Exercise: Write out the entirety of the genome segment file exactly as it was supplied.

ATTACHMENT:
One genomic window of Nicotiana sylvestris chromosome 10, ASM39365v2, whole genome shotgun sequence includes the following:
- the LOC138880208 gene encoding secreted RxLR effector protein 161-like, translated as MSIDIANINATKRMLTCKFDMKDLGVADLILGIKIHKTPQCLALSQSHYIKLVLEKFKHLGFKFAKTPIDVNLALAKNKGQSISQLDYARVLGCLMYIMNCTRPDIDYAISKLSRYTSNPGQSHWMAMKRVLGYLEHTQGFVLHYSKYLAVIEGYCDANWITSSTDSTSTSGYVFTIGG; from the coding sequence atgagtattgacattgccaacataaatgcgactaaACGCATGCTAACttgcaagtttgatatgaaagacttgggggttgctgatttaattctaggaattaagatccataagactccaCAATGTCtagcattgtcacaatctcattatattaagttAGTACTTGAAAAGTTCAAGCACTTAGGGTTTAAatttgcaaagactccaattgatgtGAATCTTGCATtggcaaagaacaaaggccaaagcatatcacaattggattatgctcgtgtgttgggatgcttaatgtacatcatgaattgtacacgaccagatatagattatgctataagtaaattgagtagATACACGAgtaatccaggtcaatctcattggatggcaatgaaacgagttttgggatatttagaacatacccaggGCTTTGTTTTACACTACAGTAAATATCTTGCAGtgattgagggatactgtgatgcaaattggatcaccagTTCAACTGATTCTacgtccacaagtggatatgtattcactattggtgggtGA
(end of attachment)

One genomic window of Nicotiana sylvestris chromosome 10, ASM39365v2, whole genome shotgun sequence includes the following:
- the LOC138880208 gene encoding secreted RxLR effector protein 161-like, translated as MSIDIANINATKRMLTCKFDMKDLGVADLILGIKIHKTPQCLALSQSHYIKLVLEKFKHLGFKFAKTPIDVNLALAKNKGQSISQLDYARVLGCLMYIMNCTRPDIDYAISKLSRYTSNPGQSHWMAMKRVLGYLEHTQGFVLHYSKYLAVIEGYCDANWITSSTDSTSTSGYVFTIGG; from the coding sequence atgagtattgacattgccaacataaatgcgactaaACGCATGCTAACttgcaagtttgatatgaaagacttgggggttgctgatttaattctaggaattaagatccataagactccaCAATGTCtagcattgtcacaatctcattatattaagttAGTACTTGAAAAGTTCAAGCACTTAGGGTTTAAatttgcaaagactccaattgatgtGAATCTTGCATtggcaaagaacaaaggccaaagcatatcacaattggattatgctcgtgtgttgggatgcttaatgtacatcatgaattgtacacgaccagatatagattatgctataagtaaattgagtagATACACGAgtaatccaggtcaatctcattggatggcaatgaaacgagttttgggatatttagaacatacccaggGCTTTGTTTTACACTACAGTAAATATCTTGCAGtgattgagggatactgtgatgcaaattggatcaccagTTCAACTGATTCTacgtccacaagtggatatgtattcactattggtgggtGA